In an unprecedented volley of criticism against the authority that appointed him to head the NSW inquiry into the drug ‘ice’ commissioner Dan Howard SC has slammed the Berejiklian government for missing a ‘once-in-a-generation opportunity for drug reform’, for ignoring the commission’s recommendations and for a long delay (15 months) in responding to the detailed report on how drug harm could be reduced.
In comments reported exclusively in The Sydney Morning Herald (4 May 2021) Professor Howard said he was deeply disappointed with the government’s failure to respond to the 104 remaining recommendations after rejecting five almost outright, including pill testing and another supervised injecting centre.
He added that it was ‘beyond belief and unacceptable’ that the government had not responded to a recommendation for more services for Aboriginal communities, saying he felt ‘personally haunted’ by evidence of Indigenous families who remained sceptical the government would help.
‘Having heard all the evidence I’ve heard, and made the recommendations that I’ve made, to be 15 months later wondering what on earth is the government planning to do, it makes me despairing of the political process,’ Professor Howard said.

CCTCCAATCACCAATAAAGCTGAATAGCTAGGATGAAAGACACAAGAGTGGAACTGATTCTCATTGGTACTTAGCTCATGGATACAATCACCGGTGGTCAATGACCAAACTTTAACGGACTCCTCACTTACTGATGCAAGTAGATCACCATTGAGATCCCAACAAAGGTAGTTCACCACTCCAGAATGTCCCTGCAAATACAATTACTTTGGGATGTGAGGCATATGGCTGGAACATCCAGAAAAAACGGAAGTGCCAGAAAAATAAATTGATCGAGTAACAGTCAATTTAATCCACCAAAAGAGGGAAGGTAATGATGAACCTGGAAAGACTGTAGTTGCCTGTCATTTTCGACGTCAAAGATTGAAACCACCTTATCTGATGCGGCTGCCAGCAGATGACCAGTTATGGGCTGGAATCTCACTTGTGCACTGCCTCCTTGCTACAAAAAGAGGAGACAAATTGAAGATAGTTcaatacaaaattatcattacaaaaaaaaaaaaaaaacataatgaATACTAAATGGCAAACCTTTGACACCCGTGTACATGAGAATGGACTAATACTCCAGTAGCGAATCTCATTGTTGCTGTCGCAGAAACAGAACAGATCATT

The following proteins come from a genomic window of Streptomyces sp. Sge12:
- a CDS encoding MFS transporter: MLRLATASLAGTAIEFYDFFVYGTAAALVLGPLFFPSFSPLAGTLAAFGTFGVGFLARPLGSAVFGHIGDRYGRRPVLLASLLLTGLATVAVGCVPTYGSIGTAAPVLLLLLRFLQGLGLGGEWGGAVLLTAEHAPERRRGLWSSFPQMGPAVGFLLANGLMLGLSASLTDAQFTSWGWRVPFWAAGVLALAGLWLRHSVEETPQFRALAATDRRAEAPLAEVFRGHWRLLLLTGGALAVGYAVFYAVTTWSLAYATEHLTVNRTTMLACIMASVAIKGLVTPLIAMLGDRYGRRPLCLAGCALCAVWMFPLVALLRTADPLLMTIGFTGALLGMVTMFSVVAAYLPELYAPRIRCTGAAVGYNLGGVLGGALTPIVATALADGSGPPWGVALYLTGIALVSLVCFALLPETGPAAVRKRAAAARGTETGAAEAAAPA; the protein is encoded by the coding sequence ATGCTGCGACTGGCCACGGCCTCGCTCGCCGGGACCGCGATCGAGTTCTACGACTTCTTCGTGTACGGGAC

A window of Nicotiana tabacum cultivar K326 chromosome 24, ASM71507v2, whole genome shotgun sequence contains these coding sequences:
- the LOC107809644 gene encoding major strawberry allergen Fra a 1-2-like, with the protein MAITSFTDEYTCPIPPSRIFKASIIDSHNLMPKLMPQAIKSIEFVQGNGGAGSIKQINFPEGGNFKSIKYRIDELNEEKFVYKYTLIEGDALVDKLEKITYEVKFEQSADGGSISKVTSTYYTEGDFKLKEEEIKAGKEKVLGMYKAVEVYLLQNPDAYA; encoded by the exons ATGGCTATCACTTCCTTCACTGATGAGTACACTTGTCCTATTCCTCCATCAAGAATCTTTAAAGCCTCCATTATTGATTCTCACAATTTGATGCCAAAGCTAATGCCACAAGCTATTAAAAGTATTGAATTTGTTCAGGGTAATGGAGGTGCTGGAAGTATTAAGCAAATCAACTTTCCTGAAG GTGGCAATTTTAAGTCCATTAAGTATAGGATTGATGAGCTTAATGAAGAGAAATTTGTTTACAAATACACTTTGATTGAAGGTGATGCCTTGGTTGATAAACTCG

‘I wonder how many of the politicians who are deciding what to do with this report have actually bothered to read it, frankly, because if they had they would understand the urgency of the measures recommended.’
The proceedings and the four-volume report of the special commission of inquiry have been reported extensively in previous issues of GPSpeak and NorDocs. We attended the sitting of the commission in Lismore.
The NSW government set up the inquiry into the supply, use and devastating social impacts of crystal methamphetamine, a.k.a. ice, in November 2018. The commission heard extensive evidence from health and judicial experts, including police, as well as former users and family members and friends. The impacts of other substances, including alcohol, were also discussed at length.
Addressing the government’s response to the report, which was based on submissions as well as hearings throughout NSW, Professor Howard said, ‘This is a once-in-a-generation opportunity to get this right, and I think we’re on the brink of the whole thing being pigeonholed and blowing it.’
The government’s interim response was to rule out five key recommendations, including creating more supervised injecting centres, retiring drug detection dogs, and enabling pill testing at music events.